Today both Housing Minister Grant Shapps and Siobhan McGrath, the senior barrister who presides over the Leasehold Valuation Tribunal system, face the cameras as part of the Channel Four Dispatches documentary into leasehold.
The programme will be shown on August 20. A second Dispatches programme on retirement leasehold is also nearing completition, although it has not been scheduled a date for broadcast. The following week, August 27, has been suggested, however.
Both Leasehold Knowledge Partnership and Carlex have assisted the programmes, as has the Charter Quay Residents’ Association.
Housing minister Grant Shapps has ruled out statutory regulation of the leasehold sector, but may well introduce measures to improve Leasehold Valuation Tribunals.
Furthermore, an announcement on the fraught issue of “exit fees” in the leasehold retirement sector, which are payable when a flat is sold, can be expected soon. These have been the subject of a prolonged inquiry by the Office of Fair Trading, which is due to make an announcement on the issue in mid-August.
Shapps says of leasehold: “I am therefore thinking about the issue and have not ruled out making other changes where I am able.”
His views are expressed in a letter to Kenneth Clarke, the Justice Secretary, who raised the issue on behalf of a pensioner in his Nottingham constituency. The exchange of letters took place last month.
They are the clearest indication of the current thinking of the Housing Minister on leasehold issues.
By ‘Barrack-room Lawyer’
(As ARHM president Baroness Greengross defined OAP complainers in retirement flats with too much time on their hands)
In last Monday’s House of Lords debate, initiated by Baroness Gardner of Parkes following meetings with LKP, a number of important issues faced by the leasehold sector were raised.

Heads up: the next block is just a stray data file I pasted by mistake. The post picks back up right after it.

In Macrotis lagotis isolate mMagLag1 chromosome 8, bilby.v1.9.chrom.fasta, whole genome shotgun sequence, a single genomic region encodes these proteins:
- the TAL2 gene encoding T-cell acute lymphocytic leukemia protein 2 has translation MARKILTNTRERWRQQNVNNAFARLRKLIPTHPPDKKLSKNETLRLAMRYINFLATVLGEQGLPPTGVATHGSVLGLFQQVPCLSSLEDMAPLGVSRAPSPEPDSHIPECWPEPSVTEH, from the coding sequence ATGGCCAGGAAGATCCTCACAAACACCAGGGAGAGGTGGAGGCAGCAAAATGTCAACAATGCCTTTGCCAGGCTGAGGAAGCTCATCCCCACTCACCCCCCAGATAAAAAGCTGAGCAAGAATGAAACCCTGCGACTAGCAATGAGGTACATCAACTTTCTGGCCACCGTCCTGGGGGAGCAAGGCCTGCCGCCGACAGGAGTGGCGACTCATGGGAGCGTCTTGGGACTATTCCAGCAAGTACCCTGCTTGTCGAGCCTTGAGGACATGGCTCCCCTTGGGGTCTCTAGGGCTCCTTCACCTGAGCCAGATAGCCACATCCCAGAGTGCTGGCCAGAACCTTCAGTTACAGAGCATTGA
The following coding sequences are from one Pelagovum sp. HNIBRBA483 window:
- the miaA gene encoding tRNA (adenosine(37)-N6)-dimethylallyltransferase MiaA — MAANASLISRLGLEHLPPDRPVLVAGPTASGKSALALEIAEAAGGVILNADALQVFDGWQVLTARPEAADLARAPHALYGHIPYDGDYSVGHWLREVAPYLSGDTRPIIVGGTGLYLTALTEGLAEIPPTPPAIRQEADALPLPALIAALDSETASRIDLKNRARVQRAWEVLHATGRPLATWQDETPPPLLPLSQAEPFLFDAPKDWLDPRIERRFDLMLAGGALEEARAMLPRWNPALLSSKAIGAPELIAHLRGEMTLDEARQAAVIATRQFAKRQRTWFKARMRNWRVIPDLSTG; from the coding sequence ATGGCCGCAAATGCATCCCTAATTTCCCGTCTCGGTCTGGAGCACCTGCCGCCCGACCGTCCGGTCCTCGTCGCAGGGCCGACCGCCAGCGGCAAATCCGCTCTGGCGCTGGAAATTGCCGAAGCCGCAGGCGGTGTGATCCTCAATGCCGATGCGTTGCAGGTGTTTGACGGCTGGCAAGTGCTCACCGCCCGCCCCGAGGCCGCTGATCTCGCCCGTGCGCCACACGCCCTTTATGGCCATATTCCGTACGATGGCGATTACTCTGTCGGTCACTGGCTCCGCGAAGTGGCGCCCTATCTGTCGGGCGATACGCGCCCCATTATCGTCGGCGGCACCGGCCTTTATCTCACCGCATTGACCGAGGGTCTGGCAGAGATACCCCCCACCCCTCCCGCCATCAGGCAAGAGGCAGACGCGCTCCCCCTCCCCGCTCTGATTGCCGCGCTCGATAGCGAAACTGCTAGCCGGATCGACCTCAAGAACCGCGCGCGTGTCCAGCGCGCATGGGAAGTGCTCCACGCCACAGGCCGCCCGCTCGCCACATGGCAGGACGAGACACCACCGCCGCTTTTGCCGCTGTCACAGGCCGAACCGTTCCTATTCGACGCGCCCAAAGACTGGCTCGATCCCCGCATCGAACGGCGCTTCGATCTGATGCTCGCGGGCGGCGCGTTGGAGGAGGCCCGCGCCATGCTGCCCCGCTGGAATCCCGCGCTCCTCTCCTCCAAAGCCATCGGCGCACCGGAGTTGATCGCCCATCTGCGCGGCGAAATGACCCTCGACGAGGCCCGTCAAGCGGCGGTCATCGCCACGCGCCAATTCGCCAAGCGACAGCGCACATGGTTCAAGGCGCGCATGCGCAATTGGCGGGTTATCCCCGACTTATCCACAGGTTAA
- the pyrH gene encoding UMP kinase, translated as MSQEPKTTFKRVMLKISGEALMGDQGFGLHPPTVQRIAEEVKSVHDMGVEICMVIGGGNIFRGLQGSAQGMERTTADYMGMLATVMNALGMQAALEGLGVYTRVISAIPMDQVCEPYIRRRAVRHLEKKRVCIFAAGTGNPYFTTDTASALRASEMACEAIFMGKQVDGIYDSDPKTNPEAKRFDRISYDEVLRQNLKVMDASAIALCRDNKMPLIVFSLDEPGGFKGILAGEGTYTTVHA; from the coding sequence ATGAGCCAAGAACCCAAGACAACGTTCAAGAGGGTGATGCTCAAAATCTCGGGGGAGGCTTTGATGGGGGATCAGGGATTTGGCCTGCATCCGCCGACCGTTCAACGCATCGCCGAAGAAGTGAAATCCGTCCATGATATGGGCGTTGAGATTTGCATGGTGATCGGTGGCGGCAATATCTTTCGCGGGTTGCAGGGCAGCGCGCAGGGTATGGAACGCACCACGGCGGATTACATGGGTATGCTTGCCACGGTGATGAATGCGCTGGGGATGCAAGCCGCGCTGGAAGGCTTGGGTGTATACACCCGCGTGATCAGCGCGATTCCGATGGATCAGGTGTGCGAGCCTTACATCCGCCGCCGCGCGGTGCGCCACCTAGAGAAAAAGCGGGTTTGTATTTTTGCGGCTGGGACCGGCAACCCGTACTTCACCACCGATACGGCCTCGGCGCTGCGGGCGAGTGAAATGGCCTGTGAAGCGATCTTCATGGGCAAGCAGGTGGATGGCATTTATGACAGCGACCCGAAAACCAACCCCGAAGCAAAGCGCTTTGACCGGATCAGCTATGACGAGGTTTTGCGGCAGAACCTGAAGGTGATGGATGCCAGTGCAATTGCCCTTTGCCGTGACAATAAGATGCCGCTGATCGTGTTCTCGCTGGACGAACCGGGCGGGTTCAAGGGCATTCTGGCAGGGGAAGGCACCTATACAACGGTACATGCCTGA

They were rebutted by the Government Minister Baroness Hanham, of the Department of Communities and Local Government, who insisted that everything is balanced and that the vast majority of leaseholders are “satisfied”.
She went on to claim that the Leasehold Valuation Tribunal service is now nothing to do with her department, and tells us that it is the leaseholders’ responsibility to ensure that there is nothing onerous in the lease. (And you thought that’s what you employed a solicitor for and why we had laws to protect us!)
For many years, Hanham – and her predecessors -– have been able to rely on leaseholders not fully understanding the complexities of this form of tenure, which she admits is a complex issue.
As a result, many a Murdoch like statement on leasehold is thrown in the leaseholders direction. The Baroness is able to claim evidence where none exists and, conversely, to claim no knowledge on issues well known to her department.
The body representing the most powerful interests in British property fully supports greater regulation of the leasehold sector – leaving Housing Minister Grant Shapps isolated in blocking regulation.
That was the main finding of LKP’s meeting with the British Property Federation’s chief executive Liz Peace and Ian Fletcher, who heads the BPF’s residential division.